Blog Demo Design by Britt Douglas. Powered by Blogger.

Sarah 101: Trish's Nursery

Time for another recap of the latest Sarah 101 episode, so avert your eyes if you haven't seen the episode yet!

In this episode, Sarah tackles a modern nursery for a little boy. I was looking forward to this episode because Sarah really was one of the forerunners of creating stylish nurseries that aren't overly themed or babyish. Here's the nursery Sarah created for her own daughter five years ago, back on Design Inc:

And here's the new nursery she created for Trish on 101:

Some of the elements are consistent like:
- bold fabrics in sophisticated patterns
- a limited colour palette. Even the toys and accessories blend into the blue & orange colour theme
- contrasting piping on the furniture
- modern lighting fixtures
- a repetition of pattern (striping on the walls, on the banquette, on the toy boxes)
- non-traditional rocking chair
- a space that is comfortable for adults and children
A bit disappointingly, aside from the dramatic ceiling (which is a feature made popular by Jenna Lyons famous yellow & white striped nursery), there isn't too much in the room that was novel or new. Is it wrong to expect Sarah to come up with an "OMG" design every time? I mean, really, how much can you do with a nursery?
But I guess that's not the point of Sarah 101. Its aim is to give you tips on how to create a stylish Sarah-look in your own home, on a budget. On that, she delivered. Here are some of the tips from today's show:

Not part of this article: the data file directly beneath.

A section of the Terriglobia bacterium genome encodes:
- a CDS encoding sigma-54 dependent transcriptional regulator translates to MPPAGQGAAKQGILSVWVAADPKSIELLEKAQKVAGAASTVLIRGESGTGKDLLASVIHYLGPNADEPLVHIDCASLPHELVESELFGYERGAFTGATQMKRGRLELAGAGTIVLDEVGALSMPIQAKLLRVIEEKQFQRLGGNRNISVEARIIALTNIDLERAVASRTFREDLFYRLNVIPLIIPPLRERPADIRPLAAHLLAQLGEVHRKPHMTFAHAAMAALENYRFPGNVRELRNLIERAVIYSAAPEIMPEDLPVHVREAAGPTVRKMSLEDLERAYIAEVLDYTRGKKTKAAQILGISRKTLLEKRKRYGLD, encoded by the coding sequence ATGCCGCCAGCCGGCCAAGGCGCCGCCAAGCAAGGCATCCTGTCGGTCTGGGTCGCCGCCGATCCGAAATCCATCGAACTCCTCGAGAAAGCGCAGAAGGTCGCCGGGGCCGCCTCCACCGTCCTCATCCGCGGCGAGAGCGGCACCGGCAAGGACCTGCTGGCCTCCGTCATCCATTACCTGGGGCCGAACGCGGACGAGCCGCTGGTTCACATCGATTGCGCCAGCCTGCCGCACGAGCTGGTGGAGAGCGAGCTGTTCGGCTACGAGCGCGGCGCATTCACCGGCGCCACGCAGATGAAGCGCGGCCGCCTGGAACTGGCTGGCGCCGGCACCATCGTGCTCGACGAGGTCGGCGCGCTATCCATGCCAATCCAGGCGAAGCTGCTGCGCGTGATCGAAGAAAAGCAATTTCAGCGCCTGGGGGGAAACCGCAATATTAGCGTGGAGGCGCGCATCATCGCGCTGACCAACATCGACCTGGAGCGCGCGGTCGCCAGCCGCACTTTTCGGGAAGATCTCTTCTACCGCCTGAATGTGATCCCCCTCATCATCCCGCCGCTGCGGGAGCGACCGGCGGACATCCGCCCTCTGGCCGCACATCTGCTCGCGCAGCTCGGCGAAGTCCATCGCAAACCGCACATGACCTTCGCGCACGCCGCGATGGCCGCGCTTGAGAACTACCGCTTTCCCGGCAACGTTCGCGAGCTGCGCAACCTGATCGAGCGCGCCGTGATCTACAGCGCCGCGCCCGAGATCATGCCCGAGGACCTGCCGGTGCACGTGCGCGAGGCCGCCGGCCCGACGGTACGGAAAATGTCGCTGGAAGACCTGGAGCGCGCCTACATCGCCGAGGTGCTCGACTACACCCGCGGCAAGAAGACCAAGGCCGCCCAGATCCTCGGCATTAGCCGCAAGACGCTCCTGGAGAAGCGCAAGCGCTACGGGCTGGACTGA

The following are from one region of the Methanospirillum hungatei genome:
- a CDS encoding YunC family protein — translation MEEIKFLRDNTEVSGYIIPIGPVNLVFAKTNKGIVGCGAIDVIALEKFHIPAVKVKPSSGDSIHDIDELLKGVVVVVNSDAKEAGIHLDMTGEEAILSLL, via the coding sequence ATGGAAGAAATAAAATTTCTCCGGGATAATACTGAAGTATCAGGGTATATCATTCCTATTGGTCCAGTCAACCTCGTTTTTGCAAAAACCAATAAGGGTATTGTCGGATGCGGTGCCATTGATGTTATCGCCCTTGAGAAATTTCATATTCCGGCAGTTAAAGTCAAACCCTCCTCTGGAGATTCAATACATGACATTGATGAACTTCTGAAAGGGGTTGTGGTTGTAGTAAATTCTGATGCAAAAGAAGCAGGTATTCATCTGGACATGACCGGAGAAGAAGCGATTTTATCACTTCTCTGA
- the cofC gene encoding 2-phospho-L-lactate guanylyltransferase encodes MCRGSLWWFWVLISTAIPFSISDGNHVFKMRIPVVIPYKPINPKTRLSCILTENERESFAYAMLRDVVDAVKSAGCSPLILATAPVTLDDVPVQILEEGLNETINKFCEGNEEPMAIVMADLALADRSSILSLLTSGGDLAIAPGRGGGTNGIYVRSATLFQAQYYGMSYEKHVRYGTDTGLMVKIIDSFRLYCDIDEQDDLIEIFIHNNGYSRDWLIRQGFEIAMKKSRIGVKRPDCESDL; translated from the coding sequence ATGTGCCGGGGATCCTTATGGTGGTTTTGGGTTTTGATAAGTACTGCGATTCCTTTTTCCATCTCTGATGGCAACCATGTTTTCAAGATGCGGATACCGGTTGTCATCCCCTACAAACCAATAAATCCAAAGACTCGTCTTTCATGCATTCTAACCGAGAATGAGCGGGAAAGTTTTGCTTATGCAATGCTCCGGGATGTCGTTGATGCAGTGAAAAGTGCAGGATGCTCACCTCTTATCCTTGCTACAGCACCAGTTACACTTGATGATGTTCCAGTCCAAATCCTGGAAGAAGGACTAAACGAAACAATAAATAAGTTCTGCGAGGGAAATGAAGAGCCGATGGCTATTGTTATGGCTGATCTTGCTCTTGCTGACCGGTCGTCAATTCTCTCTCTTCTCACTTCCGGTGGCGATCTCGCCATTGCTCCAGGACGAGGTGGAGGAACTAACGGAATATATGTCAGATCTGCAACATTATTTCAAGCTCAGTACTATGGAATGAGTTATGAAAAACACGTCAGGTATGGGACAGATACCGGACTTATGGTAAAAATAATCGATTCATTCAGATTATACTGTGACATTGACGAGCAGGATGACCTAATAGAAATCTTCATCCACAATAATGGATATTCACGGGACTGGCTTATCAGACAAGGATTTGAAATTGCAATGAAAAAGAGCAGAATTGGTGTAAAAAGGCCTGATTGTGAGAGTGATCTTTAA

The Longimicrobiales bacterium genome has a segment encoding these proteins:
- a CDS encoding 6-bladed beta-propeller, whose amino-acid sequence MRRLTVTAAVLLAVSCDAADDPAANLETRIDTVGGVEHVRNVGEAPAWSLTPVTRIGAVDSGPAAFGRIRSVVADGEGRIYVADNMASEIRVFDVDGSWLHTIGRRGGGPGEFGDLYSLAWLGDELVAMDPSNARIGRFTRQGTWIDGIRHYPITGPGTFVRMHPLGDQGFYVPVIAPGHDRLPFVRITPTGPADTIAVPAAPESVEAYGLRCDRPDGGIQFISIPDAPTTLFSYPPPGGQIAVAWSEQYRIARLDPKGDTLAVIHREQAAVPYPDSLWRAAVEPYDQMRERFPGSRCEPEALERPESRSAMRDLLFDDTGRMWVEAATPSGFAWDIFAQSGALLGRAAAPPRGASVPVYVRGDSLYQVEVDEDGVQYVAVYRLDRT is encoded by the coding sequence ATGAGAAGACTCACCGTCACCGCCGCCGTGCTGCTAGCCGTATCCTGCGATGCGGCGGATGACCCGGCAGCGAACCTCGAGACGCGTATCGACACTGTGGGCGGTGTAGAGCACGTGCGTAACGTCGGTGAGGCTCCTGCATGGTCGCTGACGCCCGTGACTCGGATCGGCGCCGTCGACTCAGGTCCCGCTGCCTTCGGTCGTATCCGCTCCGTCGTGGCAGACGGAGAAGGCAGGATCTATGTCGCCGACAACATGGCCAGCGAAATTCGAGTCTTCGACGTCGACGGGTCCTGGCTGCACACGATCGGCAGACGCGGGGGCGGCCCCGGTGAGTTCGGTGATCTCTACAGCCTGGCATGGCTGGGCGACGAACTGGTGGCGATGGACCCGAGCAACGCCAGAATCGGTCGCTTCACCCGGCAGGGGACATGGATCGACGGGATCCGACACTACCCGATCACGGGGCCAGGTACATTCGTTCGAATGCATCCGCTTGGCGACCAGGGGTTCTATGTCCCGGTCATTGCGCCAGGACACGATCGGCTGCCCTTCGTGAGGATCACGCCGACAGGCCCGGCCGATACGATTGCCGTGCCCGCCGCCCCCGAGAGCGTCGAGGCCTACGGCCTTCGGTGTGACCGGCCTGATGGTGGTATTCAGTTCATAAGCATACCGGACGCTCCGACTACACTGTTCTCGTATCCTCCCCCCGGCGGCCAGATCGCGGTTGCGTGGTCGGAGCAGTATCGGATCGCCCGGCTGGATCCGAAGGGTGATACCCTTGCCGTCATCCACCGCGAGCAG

Think Long Haul: Babies grow up so any room designed with cutesy baby-ish things risks looking dated and juvenile by the time Junior outgrows his crib. Instead aim to create a sophisticated space and decorate with furniture and accessories that you can use today and in the future (like a funky chair for nursing that you can move to the living room after).
Add Vintage Charm: This is a rule I use in my own home - every room needs something a little old! In Chloe's room, it was the crocheted doilies she inherited from her great-grandmother and the vintage desk we found at an antique fair. Not only do vintage pieces make your space unique, they can help teach your little one that not everything is disposable and also gain an appreciation for old school craftsmanship.

Art You Can Afford: Whether its framed $3 flash cards like Sarah used or your little one's latest finger-painted masterpiece in an Ikea frame, this is one area you don't have to splurge. One of my favourite ideas is framing pages of your childhood storybooks. Cheap & cheerful!
Play With Pattern: Do you know that Sarah typically uses 10-12 fabrics per room? Astonishing! You'd think that so many fabrics would create a clash of patterns, yet Sarah's rooms are always soothing, calm, and coordinated. How does she do it? She uses a mix of scale (small, medium, and large patterns), is deft at placement (bolder patterns are typically left for accent furniture and draperies) and is master at mixing colours.
Double Duty: Kid's rooms are typically the smallest rooms in the house, so pieces should do double-duty when they can and save on space. Think side tables that are also storage, benches with built-in bookshelves, even hanging cute baby outfits as art. In our own home, we did away with a change table and placed the change pad on our double-dresser.

So what did you think of the nursery? How are you liking the new Sarah 101 show? Me - I think its good for those who don't have much design knowledge, but I personally like the "hard core" decorating/renovating/DIYing of shows like Sarah's House better and find them more inspirational.

You May Also Like